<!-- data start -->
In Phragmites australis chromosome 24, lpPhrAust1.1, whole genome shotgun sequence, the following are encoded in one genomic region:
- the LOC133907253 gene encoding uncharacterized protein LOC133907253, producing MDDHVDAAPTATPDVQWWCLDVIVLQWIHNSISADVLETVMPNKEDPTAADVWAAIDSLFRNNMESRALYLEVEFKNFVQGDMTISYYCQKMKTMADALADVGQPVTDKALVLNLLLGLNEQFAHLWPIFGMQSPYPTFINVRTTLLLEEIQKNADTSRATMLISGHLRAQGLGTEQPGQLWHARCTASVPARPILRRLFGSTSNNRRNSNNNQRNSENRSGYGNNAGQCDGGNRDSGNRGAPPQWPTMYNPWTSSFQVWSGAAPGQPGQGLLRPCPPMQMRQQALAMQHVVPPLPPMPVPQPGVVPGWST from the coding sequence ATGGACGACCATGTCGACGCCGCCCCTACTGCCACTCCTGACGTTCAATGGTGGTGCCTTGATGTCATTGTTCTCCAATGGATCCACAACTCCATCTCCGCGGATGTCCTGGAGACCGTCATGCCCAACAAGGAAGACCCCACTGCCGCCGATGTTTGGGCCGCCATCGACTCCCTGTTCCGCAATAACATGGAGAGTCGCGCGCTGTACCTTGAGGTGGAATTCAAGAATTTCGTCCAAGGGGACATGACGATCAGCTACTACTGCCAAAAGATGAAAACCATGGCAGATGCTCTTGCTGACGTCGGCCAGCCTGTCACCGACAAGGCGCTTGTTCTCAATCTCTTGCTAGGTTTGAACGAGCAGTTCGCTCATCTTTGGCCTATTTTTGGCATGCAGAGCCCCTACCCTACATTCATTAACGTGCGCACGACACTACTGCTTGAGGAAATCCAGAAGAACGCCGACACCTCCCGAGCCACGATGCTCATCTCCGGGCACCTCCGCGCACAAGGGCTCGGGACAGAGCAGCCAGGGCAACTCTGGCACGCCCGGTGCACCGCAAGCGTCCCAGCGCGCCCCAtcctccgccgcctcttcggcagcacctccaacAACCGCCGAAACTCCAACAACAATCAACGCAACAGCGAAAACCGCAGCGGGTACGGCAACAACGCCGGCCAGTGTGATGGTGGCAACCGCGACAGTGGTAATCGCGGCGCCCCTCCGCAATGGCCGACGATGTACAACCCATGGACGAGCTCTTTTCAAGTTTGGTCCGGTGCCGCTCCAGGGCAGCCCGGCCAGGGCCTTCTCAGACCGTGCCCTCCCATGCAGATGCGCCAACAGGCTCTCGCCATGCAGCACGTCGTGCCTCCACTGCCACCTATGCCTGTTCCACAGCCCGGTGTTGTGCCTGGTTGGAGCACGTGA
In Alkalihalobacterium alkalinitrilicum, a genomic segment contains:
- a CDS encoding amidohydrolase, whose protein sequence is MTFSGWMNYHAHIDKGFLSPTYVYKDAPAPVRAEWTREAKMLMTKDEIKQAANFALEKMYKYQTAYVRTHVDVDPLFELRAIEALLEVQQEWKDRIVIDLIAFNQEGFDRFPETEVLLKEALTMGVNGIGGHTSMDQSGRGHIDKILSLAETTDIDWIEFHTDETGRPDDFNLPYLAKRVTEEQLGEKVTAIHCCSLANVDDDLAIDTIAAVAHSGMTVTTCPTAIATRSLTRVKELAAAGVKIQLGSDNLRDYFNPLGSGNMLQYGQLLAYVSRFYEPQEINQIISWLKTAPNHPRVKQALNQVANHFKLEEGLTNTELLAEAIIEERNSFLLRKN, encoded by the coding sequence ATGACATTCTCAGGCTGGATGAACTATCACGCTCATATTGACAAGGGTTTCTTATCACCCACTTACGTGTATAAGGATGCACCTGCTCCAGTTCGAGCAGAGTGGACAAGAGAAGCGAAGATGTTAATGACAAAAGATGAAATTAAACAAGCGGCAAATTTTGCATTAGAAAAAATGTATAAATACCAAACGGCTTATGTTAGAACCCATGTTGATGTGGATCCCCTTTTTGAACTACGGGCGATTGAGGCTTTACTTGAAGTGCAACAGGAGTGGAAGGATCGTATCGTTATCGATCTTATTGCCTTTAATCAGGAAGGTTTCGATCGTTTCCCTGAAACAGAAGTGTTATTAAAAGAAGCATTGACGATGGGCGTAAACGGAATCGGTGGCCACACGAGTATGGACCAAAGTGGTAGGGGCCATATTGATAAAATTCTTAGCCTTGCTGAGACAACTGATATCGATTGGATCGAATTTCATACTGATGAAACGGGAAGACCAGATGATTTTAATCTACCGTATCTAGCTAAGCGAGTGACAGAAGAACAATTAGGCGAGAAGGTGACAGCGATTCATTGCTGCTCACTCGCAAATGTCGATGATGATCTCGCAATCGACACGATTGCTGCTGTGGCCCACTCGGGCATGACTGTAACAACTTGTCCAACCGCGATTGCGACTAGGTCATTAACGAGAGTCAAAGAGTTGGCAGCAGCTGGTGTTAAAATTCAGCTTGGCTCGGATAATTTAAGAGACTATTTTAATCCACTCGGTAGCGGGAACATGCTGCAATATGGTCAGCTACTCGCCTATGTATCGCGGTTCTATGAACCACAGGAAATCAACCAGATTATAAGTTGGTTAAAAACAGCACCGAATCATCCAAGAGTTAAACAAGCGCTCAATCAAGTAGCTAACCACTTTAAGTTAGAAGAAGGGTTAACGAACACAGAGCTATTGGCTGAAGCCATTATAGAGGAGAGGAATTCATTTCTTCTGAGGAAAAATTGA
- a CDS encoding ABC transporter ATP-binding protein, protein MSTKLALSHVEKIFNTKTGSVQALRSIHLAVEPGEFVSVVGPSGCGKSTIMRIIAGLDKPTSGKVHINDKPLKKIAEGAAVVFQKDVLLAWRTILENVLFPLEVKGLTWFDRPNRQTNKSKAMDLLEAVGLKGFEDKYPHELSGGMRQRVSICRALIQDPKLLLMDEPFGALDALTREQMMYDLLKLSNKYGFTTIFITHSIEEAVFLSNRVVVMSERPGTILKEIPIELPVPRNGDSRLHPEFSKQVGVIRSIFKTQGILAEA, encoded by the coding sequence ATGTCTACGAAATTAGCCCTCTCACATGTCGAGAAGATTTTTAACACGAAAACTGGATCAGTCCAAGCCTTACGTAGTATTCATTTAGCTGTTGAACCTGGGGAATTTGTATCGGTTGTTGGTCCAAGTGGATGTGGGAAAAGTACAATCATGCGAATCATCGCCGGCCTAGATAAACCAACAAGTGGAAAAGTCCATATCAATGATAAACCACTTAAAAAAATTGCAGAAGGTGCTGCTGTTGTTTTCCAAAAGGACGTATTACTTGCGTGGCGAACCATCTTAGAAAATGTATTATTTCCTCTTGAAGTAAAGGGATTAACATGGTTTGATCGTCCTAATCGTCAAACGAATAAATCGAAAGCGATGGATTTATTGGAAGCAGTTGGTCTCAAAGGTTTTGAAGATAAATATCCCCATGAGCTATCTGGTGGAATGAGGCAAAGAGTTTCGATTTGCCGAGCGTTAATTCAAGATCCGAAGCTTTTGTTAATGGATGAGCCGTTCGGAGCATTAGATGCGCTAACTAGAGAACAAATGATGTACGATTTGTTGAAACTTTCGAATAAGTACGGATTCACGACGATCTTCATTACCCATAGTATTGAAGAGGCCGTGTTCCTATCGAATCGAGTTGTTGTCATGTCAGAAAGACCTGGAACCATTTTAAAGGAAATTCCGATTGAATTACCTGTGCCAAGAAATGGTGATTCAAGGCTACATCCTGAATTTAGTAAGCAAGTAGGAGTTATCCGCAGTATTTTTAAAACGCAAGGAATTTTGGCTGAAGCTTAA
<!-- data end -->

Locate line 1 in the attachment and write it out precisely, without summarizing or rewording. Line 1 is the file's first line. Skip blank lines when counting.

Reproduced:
In Phragmites australis chromosome 24, lpPhrAust1.1, whole genome shotgun sequence, the following are encoded in one genomic region: